5 Minute Owl
Easy beginner project is ideal for teaching and demonstrations.
By: Jan Oegema
Originally published in Wood Carving Illustrated
- 1"x 1" x 6" basswood or wood of choice
- Finish of choice (I left my owl unfinished, but you could easily use a clear lacquer or washes of acrylic paint)
- Carving knife of choice
This quick little owl is an excellent project that builds confidence and teaches fundamental carving techniques.
The design includes all of the basic cuts: stop cut, push cut, paring cut, chip cut, and stab cut. Unfortunately, I can’t take credit for the idea. The design has been around for decades and as the instructions have been passed along from carver to carver, the project has evolved and the name of the originator has been lost.
I start with a 6"-long blank. This provides plenty of wood to hold as I carve an owl on each end. When you finish the carving, simply cut it from the blank.
Carving The Owl
Step 1: Draw in the top of the head.
Measure down 1/2" on the front and back corners. Sketch a line from the side corners down to these marks. Use the drawings as a guide. This gives you two triangles on opposite sides of the blank.
Step 2: Shape the top of the head.
Use either a push cut or a paring cut to remove the triangles sketched in Step 1. This forms the top of the owl’s head. The type of cut you use depends on the grain of the wood and your hand strength.
Step 3: Mark the bottom of the head and body.
Use the drawings as a guide. Draw in the perch and the bottom of the head, and make 1/8"-deep stop cuts along these lines. Mark the sharp corners to remove on the belly, sides, and the back of the head.
Step 4: Rough out the owl.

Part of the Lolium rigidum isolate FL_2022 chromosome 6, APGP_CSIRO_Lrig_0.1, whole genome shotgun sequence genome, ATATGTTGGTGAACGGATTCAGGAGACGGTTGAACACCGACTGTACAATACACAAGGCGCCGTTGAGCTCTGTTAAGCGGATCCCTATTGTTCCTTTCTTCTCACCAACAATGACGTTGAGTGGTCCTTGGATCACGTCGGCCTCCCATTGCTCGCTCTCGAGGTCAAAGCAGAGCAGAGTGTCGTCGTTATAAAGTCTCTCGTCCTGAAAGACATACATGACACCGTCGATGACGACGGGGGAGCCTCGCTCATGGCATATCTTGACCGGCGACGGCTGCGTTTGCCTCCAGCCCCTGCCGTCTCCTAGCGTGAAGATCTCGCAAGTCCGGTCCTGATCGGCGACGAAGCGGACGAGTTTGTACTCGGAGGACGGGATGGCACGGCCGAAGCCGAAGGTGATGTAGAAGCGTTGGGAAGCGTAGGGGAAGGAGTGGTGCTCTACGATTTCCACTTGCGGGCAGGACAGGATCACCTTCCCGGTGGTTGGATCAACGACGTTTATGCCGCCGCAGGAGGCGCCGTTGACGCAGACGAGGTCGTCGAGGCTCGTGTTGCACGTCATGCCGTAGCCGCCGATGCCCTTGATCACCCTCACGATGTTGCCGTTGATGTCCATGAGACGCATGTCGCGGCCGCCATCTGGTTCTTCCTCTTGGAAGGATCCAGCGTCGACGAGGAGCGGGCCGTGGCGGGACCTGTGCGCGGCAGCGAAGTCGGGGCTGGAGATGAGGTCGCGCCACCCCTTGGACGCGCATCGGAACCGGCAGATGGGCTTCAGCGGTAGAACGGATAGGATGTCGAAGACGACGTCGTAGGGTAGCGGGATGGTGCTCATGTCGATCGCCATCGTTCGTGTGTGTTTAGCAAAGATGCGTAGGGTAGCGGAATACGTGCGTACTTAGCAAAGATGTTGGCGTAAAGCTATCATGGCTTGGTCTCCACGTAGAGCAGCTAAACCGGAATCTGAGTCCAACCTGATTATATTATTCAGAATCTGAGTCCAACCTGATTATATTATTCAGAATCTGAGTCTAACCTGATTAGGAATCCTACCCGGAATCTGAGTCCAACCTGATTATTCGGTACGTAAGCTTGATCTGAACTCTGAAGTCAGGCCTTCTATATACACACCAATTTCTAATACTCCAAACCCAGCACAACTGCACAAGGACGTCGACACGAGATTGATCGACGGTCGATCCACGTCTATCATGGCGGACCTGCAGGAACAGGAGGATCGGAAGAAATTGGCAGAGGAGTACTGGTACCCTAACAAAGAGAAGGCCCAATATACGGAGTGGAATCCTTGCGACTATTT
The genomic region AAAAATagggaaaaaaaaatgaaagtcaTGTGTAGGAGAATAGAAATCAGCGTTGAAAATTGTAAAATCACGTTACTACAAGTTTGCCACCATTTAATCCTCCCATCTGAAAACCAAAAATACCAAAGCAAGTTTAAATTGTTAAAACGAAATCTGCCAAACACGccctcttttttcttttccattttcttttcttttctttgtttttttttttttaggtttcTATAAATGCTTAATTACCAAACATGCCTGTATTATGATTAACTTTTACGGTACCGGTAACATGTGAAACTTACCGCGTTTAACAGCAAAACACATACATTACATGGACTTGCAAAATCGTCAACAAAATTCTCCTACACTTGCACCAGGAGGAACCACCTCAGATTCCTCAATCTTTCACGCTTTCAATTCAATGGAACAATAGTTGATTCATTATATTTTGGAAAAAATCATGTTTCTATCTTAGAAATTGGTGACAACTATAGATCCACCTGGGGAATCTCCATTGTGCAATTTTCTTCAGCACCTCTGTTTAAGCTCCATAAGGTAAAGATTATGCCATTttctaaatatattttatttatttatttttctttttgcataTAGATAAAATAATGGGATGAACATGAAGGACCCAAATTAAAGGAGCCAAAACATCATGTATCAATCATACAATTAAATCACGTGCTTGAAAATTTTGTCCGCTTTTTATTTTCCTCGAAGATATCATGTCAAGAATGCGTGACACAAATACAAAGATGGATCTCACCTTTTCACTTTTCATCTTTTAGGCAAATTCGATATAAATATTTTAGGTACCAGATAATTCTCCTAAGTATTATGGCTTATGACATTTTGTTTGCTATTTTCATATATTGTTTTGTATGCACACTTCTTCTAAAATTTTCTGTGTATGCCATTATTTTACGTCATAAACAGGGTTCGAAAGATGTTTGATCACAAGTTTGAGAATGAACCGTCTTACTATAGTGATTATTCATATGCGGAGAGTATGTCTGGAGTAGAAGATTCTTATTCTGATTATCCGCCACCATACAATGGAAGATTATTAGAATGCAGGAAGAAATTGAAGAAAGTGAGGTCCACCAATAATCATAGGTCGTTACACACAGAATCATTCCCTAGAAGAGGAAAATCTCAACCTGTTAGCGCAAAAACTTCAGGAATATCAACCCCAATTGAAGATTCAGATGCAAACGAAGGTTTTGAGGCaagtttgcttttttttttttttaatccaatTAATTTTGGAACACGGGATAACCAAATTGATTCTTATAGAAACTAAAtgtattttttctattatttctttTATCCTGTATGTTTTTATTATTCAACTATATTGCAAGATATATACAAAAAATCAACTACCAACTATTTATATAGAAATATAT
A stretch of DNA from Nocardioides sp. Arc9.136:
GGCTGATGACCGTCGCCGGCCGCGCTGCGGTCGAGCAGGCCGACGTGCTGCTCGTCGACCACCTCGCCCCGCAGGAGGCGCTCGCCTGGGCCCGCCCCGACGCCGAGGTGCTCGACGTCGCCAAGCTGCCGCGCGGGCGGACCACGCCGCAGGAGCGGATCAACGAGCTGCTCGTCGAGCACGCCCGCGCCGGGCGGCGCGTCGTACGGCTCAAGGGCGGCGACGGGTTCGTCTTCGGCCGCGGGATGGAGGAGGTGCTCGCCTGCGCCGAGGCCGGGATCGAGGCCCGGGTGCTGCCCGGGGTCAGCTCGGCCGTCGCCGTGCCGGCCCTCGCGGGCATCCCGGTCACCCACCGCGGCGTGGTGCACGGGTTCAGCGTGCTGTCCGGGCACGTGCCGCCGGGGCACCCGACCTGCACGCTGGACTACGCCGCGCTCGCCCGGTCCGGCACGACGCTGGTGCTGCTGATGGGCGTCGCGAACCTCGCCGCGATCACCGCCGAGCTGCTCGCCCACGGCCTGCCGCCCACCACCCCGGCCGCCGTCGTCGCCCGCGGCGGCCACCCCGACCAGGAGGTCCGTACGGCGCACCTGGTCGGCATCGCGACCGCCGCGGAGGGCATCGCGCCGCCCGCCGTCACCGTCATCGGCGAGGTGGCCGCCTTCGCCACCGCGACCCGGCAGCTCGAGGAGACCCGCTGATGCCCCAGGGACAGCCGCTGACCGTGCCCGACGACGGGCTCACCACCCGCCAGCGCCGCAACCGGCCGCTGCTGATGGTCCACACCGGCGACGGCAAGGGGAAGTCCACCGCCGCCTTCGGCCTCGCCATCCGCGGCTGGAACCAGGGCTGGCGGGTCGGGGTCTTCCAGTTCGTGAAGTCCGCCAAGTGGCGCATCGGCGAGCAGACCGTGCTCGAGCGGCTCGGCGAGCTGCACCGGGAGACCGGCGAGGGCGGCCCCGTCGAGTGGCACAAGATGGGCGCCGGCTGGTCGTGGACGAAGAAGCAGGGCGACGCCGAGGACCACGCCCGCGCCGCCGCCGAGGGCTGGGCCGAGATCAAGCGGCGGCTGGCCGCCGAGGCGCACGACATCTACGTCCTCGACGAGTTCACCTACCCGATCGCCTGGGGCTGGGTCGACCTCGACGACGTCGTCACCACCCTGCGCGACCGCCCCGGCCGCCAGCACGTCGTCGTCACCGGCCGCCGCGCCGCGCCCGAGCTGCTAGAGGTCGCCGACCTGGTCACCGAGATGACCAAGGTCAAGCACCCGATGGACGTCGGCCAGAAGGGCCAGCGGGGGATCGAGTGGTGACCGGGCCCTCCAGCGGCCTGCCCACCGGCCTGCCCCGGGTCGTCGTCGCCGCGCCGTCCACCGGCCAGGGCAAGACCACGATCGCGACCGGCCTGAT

Use a paring cut or a push cut to carve from the middle of the owl’s belly, halfway between the perch and the bottom of the head, up to the stop cuts. Use push cuts to remove the sharp corners on the front and sides of the owl, and taper the
back of the head.
Step 5: Sketch in the beak and ears.
Use the drawings as a guide. The ears are defined by long sloping curves across the top and down both sides. The beak is defined by two triangular cuts starting approximately 1/4" from the front corner of the blank on either side.
Step 6: Carve the ears and beak.
Use a push cut to carve along the sloping lines of the ears. Use caution not to chip out the ears. Make stop cuts along the lines of the beak and slice up to the stop cuts to free the chips. Sketch in the eyes, eyebrows, and claws.
Step 7: Carve the eyes and claws.
Make two small chip cuts on each side of the perch to define the claws. Remove a three-corner chip for each eye. Make two slightly curved angled cuts above the eye for each eyebrow.
Step 8: Add the wings and feathers.
Make two angled cuts to define each wing on the back of the blank. Use a 1/4" #6 gouge to make stab cuts defining the three rows of feathers on the owl’s belly. Apply your finish of choice.
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About The Author
Jan Oegema lives in Bowmanville, Ont., Canada.